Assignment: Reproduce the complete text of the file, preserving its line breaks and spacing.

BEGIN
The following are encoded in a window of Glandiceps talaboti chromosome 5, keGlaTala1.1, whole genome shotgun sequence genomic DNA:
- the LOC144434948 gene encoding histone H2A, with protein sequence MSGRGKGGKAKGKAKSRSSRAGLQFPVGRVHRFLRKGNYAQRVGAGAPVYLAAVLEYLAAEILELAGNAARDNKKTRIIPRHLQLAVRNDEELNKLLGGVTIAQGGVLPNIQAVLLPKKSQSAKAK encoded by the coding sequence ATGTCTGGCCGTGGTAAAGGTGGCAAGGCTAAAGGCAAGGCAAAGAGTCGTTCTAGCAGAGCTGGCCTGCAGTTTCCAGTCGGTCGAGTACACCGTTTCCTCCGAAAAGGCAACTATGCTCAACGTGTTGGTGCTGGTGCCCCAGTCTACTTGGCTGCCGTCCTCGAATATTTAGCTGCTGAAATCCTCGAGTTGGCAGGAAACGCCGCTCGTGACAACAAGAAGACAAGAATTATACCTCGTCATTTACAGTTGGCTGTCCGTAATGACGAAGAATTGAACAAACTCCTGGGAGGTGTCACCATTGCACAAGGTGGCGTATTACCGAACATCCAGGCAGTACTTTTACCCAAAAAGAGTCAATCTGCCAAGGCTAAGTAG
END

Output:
The following are encoded in a window of Glandiceps talaboti chromosome 5, keGlaTala1.1, whole genome shotgun sequence genomic DNA:
- the LOC144434948 gene encoding histone H2A, with protein sequence MSGRGKGGKAKGKAKSRSSRAGLQFPVGRVHRFLRKGNYAQRVGAGAPVYLAAVLEYLAAEILELAGNAARDNKKTRIIPRHLQLAVRNDEELNKLLGGVTIAQGGVLPNIQAVLLPKKSQSAKAK encoded by the coding sequence ATGTCTGGCCGTGGTAAAGGTGGCAAGGCTAAAGGCAAGGCAAAGAGTCGTTCTAGCAGAGCTGGCCTGCAGTTTCCAGTCGGTCGAGTACACCGTTTCCTCCGAAAAGGCAACTATGCTCAACGTGTTGGTGCTGGTGCCCCAGTCTACTTGGCTGCCGTCCTCGAATATTTAGCTGCTGAAATCCTCGAGTTGGCAGGAAACGCCGCTCGTGACAACAAGAAGACAAGAATTATACCTCGTCATTTACAGTTGGCTGTCCGTAATGACGAAGAATTGAACAAACTCCTGGGAGGTGTCACCATTGCACAAGGTGGCGTATTACCGAACATCCAGGCAGTACTTTTACCCAAAAAGAGTCAATCTGCCAAGGCTAAGTAG